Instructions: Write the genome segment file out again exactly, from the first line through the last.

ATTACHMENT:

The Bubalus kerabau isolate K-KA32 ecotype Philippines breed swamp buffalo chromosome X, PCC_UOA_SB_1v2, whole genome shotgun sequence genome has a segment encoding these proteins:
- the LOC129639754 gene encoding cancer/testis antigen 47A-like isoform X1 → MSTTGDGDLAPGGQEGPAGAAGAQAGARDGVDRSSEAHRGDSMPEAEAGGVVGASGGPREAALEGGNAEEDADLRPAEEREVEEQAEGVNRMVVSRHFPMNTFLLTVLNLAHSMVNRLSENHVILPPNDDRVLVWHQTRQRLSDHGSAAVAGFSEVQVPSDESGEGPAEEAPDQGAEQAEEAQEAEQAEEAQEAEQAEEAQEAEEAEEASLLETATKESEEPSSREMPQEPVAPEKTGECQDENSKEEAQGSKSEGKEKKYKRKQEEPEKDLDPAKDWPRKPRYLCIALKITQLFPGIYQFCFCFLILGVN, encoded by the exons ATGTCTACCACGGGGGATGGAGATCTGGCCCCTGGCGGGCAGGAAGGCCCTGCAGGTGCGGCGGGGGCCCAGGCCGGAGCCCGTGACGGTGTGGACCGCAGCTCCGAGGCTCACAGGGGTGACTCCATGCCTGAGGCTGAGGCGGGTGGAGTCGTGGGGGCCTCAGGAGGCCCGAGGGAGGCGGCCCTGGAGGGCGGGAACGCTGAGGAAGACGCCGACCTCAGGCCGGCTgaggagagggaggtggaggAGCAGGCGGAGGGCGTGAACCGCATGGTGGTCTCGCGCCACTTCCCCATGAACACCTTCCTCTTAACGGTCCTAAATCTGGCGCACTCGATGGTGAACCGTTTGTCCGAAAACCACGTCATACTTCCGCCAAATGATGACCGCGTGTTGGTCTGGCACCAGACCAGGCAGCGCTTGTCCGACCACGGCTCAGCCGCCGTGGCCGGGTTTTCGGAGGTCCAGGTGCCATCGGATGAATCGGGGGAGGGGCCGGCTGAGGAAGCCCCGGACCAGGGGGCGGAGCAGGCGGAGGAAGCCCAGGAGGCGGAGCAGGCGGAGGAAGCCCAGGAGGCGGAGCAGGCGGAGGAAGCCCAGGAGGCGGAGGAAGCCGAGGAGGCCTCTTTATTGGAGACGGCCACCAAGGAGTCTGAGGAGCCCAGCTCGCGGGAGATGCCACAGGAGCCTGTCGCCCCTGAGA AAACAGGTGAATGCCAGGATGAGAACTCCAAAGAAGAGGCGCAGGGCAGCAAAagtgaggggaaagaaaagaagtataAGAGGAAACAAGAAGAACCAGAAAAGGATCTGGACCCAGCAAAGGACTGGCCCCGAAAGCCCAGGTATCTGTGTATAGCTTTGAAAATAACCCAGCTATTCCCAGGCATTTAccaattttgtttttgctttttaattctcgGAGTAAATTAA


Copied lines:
The Bubalus kerabau isolate K-KA32 ecotype Philippines breed swamp buffalo chromosome X, PCC_UOA_SB_1v2, whole genome shotgun sequence genome has a segment encoding these proteins:
- the LOC129639754 gene encoding cancer/testis antigen 47A-like isoform X1 → MSTTGDGDLAPGGQEGPAGAAGAQAGARDGVDRSSEAHRGDSMPEAEAGGVVGASGGPREAALEGGNAEEDADLRPAEEREVEEQAEGVNRMVVSRHFPMNTFLLTVLNLAHSMVNRLSENHVILPPNDDRVLVWHQTRQRLSDHGSAAVAGFSEVQVPSDESGEGPAEEAPDQGAEQAEEAQEAEQAEEAQEAEQAEEAQEAEEAEEASLLETATKESEEPSSREMPQEPVAPEKTGECQDENSKEEAQGSKSEGKEKKYKRKQEEPEKDLDPAKDWPRKPRYLCIALKITQLFPGIYQFCFCFLILGVN, encoded by the exons ATGTCTACCACGGGGGATGGAGATCTGGCCCCTGGCGGGCAGGAAGGCCCTGCAGGTGCGGCGGGGGCCCAGGCCGGAGCCCGTGACGGTGTGGACCGCAGCTCCGAGGCTCACAGGGGTGACTCCATGCCTGAGGCTGAGGCGGGTGGAGTCGTGGGGGCCTCAGGAGGCCCGAGGGAGGCGGCCCTGGAGGGCGGGAACGCTGAGGAAGACGCCGACCTCAGGCCGGCTgaggagagggaggtggaggAGCAGGCGGAGGGCGTGAACCGCATGGTGGTCTCGCGCCACTTCCCCATGAACACCTTCCTCTTAACGGTCCTAAATCTGGCGCACTCGATGGTGAACCGTTTGTCCGAAAACCACGTCATACTTCCGCCAAATGATGACCGCGTGTTGGTCTGGCACCAGACCAGGCAGCGCTTGTCCGACCACGGCTCAGCCGCCGTGGCCGGGTTTTCGGAGGTCCAGGTGCCATCGGATGAATCGGGGGAGGGGCCGGCTGAGGAAGCCCCGGACCAGGGGGCGGAGCAGGCGGAGGAAGCCCAGGAGGCGGAGCAGGCGGAGGAAGCCCAGGAGGCGGAGCAGGCGGAGGAAGCCCAGGAGGCGGAGGAAGCCGAGGAGGCCTCTTTATTGGAGACGGCCACCAAGGAGTCTGAGGAGCCCAGCTCGCGGGAGATGCCACAGGAGCCTGTCGCCCCTGAGA AAACAGGTGAATGCCAGGATGAGAACTCCAAAGAAGAGGCGCAGGGCAGCAAAagtgaggggaaagaaaagaagtataAGAGGAAACAAGAAGAACCAGAAAAGGATCTGGACCCAGCAAAGGACTGGCCCCGAAAGCCCAGGTATCTGTGTATAGCTTTGAAAATAACCCAGCTATTCCCAGGCATTTAccaattttgtttttgctttttaattctcgGAGTAAATTAA